Brian Evergreen reviews the principles, frameworks, and methods that have been designed from experience across industries and geographies. He looks at the highest levels of organizations through discussions and stories shared by leaders across the private and public sectors, as means of directing purposeful change in the face of technological upheavals in the context of systems that were built to be maintained—not changed.
Everyone keeps talking about machines taking jobs; is that happening? If so, where and how should we react as leaders and as a society? If not, why is it such a key theme discussed in our culture? Machines are not humans and therefore cannot replace the true definition of a human.
Evergreen confirms that eighty‐seven percent of organizational leaders who have applied the best processes (or approaches to solving problems) to implement machine learning, a subdiscipline of artificial intelligence, have been unsuccessful.
He goes on to share the blueprint to provide leaders with a more human future through the successful implementation of artificial intelligence and other technologies (Internet of Things, digital twins/ simulations, robotics, and mixed reality) that comprise Autonomous Transformation.
What does the process of Autonomous Transformation really mean. Evergreen explains that the transformation of jobs across all verticals and levels, increasing the autonomy of human workers—existing or capable of existing independently.
Transformation presents a time‐sensitive opportunity to capture and extend expertise to empower organizations to create more value with the same number of resources, ensuring business continuity and job stability.
Evergreen then goes on to explain the definition of Digital Transformation. It is the process of transforming an organization’s products, services, processes, and structures through the reimagining and converting of analog processes and assets to digital processes and assets. Now that’s automation all in keeping the human aspect involved.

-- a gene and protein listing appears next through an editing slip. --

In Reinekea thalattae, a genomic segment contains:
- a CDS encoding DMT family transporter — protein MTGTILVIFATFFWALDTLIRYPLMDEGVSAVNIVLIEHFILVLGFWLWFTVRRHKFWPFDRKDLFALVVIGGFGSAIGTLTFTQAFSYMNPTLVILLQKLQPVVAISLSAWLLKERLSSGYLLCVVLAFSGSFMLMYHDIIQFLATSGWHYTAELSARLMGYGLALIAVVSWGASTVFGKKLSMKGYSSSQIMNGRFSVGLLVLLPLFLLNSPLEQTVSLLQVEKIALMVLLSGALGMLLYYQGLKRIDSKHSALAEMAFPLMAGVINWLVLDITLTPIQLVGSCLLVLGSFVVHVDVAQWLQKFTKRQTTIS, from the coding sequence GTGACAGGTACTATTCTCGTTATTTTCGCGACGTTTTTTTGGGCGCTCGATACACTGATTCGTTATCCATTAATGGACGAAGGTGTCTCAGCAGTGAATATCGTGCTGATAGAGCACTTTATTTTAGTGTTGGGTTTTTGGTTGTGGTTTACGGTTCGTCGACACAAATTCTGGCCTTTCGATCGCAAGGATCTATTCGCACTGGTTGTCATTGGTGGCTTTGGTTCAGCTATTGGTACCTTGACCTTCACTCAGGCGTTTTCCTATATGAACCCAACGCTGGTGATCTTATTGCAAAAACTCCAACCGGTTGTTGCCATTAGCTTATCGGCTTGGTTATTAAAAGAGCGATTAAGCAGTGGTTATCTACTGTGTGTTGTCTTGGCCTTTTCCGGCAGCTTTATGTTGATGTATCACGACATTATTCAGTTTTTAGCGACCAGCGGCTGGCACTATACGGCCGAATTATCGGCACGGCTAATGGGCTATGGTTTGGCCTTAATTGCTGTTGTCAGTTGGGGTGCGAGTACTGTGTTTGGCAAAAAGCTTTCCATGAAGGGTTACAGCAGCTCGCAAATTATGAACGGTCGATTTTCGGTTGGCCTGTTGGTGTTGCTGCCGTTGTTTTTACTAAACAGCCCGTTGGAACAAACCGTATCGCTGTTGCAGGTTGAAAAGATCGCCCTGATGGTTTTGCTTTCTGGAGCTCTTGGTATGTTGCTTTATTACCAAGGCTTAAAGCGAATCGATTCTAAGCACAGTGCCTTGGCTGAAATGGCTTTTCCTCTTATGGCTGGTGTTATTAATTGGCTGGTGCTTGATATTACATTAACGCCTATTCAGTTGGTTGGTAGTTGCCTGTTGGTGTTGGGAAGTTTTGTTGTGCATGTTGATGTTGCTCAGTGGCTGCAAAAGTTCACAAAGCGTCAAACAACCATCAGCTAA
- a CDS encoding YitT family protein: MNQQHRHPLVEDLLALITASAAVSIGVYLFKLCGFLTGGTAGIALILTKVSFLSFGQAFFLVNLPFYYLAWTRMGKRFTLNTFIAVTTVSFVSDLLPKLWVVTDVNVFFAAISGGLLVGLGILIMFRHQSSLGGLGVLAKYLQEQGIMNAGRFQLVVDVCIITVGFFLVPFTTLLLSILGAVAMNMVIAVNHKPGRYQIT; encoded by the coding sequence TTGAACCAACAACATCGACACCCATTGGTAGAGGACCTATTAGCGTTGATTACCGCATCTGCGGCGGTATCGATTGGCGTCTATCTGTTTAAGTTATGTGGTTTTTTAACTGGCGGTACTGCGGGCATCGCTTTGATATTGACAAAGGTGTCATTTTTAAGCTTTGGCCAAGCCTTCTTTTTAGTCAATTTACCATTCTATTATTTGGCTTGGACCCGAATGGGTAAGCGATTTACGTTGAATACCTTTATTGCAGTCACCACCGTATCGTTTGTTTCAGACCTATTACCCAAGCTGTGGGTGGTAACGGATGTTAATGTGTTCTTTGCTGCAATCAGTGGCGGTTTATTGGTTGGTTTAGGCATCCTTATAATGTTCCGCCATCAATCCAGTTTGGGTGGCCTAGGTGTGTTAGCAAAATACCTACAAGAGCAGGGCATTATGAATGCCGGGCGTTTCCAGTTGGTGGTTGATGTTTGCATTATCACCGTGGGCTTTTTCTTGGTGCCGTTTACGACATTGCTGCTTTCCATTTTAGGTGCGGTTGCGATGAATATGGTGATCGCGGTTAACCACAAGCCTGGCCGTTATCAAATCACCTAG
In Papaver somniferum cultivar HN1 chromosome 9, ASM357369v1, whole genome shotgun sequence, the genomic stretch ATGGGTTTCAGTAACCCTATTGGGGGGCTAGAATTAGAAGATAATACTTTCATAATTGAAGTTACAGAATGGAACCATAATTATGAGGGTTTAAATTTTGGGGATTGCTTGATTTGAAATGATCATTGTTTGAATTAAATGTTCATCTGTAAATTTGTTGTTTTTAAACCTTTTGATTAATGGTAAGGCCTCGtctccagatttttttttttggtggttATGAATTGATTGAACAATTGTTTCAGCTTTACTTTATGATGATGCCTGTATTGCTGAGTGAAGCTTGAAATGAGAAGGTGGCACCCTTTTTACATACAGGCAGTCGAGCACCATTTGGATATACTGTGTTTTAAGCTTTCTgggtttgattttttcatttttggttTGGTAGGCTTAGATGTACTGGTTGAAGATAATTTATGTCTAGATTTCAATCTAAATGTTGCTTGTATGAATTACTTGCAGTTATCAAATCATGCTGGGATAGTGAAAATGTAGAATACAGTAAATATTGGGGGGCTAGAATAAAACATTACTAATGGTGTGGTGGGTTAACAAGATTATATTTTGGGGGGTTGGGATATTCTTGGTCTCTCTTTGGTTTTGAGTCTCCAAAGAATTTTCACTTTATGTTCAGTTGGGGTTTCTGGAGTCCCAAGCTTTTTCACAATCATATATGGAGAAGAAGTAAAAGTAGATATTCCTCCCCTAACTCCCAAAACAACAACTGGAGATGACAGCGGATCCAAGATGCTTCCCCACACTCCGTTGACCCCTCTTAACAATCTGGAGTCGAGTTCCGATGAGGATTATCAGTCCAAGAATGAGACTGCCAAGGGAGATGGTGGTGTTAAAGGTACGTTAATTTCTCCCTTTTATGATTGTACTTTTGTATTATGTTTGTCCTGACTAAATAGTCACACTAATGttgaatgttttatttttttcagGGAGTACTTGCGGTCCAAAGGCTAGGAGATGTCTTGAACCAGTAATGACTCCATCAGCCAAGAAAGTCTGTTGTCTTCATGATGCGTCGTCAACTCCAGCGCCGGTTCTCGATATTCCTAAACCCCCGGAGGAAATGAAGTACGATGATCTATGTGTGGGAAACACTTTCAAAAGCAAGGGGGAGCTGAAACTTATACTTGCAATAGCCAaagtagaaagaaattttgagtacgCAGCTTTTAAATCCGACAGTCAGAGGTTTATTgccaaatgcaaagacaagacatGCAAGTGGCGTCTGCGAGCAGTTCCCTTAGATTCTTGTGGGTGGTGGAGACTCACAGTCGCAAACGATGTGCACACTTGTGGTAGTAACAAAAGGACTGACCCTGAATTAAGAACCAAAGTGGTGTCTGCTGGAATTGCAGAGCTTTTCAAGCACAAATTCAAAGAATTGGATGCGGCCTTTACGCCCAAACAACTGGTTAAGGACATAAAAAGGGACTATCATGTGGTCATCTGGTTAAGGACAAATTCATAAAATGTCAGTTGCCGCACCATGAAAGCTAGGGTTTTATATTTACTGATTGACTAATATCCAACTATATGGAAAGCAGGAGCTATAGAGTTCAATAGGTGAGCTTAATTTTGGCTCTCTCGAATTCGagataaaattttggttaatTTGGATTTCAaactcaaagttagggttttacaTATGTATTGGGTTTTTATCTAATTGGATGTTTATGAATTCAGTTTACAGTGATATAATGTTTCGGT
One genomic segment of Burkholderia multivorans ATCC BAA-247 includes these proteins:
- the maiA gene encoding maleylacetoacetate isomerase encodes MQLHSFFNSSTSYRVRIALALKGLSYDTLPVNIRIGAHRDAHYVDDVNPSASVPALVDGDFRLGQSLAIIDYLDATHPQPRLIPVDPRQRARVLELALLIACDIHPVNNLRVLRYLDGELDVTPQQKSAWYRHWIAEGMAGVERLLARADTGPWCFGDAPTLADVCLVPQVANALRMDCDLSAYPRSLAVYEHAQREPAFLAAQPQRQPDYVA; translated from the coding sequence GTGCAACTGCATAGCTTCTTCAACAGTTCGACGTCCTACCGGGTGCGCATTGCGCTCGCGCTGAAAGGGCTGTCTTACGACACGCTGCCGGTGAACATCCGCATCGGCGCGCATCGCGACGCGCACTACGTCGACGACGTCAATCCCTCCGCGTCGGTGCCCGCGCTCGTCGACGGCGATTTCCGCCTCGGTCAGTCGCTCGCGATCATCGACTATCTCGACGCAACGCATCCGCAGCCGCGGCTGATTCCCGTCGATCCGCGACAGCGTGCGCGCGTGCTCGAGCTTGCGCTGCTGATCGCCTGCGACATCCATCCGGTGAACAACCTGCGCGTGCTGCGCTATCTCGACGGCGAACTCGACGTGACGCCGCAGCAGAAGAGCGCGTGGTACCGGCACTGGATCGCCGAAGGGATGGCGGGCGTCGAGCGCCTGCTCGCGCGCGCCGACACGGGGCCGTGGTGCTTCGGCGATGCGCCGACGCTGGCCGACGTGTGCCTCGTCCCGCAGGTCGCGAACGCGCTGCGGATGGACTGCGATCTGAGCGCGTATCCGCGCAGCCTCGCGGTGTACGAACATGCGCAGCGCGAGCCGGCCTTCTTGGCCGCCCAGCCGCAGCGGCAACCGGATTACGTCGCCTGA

This means that a sudden reduction of jobs due to automation or machine autonomy is the result of either a failure to plan, a failure to communicate, or an intentional choice to withhold information regarding a coming change.
Evergreen looks through philosophical lens in which the technology‐fueled evolution of work and society examined is the belief that there is little or nothing that can be done to protect jobs or industries in the face of economic changes or competition. This view holds that the forces of globalization, technological advancement, or other factors are so powerful that they will inevitably lead to the loss of certain types of jobs or industries, regardless of any efforts to protect them. Both of these beliefs are short‐sighted and ill‐suited for the era of artificial intelligence.
In the context of the future of the job market, a pragmatic approach would involve balancing the need to support existing jobs with the need to promote innovation, growth, and efficiency in the economy as a whole. It’s not always about replacing or eliminating jobs and/or positions.
This might involve measures such as targeted training and education programs, incentives for businesses to invest in new technologies and processes, and social safety nets to support workers during periods of transition or displacement.
Organizations thrive when they focus on creating customer value and treating employees and customers well. If the leadership of an organization is solely asking the question of how to survive, how to beat the competition, or how to cut costs, it can be easy to lose sight of why the organization got into the business in the first place. Today’s successful organizations take care of their employees and recognize that, without them, they would not be where they are today. It’s not only about the bottom dollar but it’s about the human factor throughout the organization.
In the era of artificial intelligence, if you are a manager or organizational leader and there is a possibility that your team members are experiencing uncertainty about the future of their livelihoods against the backdrop of technological upheaval, there are both economic and moral reasons to create and communicate clarity.
Evergreen reaffirms that leaders who approach each new technological breakthrough with a focus on generating clarity for their stakeholders, organizations, and team members will realize an economic benefit and contribute to a healthy workplace in which team members can focus on doing their best work while continuing to learn and grow.
Machines do not possess the fundamental building blocks of the human psyche. Blockchain, much like the technologies within the scope of Autonomous Transformation, has tremendous capability to advance progress and contribute to the creation of a more human future, but in order to achieve its potential, it will require systemic design, the creation of Profitable Good market dynamics, and surprising and remarkable partnerships.
Do you want to know how the successful organizations are succeeding in this everchanging world and how leaders have succeeded at retaining the human aspect of the organization while growing with the technological changes, read on to Evergreen’s views and stories in this book and be prepared to change and transform!
Monique Vander Eyken, HR Consultant – MVE Consulting